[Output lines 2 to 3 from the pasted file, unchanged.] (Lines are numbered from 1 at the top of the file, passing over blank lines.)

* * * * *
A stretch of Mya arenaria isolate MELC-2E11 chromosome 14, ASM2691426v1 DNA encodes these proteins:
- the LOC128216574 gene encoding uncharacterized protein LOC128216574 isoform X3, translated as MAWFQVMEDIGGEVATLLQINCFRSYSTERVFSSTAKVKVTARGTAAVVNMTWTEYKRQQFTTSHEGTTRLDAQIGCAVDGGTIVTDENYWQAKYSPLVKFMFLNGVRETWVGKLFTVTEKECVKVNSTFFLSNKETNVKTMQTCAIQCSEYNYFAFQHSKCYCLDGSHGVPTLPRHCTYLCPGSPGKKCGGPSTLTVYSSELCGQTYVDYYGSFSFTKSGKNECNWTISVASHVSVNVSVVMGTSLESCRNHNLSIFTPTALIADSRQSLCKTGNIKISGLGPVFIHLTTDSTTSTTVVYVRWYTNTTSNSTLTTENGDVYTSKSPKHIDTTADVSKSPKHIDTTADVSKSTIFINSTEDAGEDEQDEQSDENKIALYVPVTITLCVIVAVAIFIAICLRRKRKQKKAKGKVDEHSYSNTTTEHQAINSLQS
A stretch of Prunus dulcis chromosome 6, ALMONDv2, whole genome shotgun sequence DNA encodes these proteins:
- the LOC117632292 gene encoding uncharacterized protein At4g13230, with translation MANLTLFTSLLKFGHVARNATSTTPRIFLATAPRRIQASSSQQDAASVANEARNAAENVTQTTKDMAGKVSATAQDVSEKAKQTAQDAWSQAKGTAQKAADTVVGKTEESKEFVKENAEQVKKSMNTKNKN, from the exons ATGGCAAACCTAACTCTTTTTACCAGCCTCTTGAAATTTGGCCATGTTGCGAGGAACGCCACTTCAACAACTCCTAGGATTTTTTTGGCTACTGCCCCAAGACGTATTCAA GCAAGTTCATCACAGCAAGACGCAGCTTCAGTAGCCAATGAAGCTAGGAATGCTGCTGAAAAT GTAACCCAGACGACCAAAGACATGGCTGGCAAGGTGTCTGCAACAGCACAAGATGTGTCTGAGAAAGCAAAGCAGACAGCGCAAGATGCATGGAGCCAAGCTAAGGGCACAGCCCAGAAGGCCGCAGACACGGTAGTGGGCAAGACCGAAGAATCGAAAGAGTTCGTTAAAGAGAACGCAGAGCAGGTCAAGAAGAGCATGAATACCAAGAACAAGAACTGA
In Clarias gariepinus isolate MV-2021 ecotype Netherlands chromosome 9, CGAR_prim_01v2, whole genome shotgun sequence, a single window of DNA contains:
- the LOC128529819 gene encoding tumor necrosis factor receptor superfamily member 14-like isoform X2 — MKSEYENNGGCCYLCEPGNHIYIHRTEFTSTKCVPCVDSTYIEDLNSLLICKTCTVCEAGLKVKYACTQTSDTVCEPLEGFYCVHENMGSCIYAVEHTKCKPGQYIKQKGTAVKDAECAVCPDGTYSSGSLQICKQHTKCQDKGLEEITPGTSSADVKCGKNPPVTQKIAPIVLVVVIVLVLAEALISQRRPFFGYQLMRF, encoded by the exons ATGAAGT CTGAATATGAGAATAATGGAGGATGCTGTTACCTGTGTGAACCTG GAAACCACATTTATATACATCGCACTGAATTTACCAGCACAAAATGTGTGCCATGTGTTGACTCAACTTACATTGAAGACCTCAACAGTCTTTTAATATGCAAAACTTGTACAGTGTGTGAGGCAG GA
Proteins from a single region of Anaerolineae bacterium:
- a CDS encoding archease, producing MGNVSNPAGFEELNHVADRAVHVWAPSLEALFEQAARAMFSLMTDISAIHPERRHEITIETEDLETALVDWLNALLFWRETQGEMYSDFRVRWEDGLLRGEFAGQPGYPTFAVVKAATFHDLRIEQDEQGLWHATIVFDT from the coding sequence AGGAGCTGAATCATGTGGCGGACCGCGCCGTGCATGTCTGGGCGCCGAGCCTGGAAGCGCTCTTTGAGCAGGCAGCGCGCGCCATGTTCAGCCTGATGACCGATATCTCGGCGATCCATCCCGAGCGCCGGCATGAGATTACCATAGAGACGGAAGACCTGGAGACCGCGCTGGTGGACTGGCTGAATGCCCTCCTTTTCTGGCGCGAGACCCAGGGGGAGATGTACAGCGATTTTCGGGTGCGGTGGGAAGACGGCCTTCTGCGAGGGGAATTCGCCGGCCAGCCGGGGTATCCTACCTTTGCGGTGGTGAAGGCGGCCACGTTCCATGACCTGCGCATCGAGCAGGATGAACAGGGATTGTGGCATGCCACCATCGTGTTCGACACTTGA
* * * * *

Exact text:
- the LOC128216574 gene encoding uncharacterized protein LOC128216574 isoform X3, translated as MAWFQVMEDIGGEVATLLQINCFRSYSTERVFSSTAKVKVTARGTAAVVNMTWTEYKRQQFTTSHEGTTRLDAQIGCAVDGGTIVTDENYWQAKYSPLVKFMFLNGVRETWVGKLFTVTEKECVKVNSTFFLSNKETNVKTMQTCAIQCSEYNYFAFQHSKCYCLDGSHGVPTLPRHCTYLCPGSPGKKCGGPSTLTVYSSELCGQTYVDYYGSFSFTKSGKNECNWTISVASHVSVNVSVVMGTSLESCRNHNLSIFTPTALIADSRQSLCKTGNIKISGLGPVFIHLTTDSTTSTTVVYVRWYTNTTSNSTLTTENGDVYTSKSPKHIDTTADVSKSPKHIDTTADVSKSTIFINSTEDAGEDEQDEQSDENKIALYVPVTITLCVIVAVAIFIAICLRRKRKQKKAKGKVDEHSYSNTTTEHQAINSLQS
A stretch of Prunus dulcis chromosome 6, ALMONDv2, whole genome shotgun sequence DNA encodes these proteins: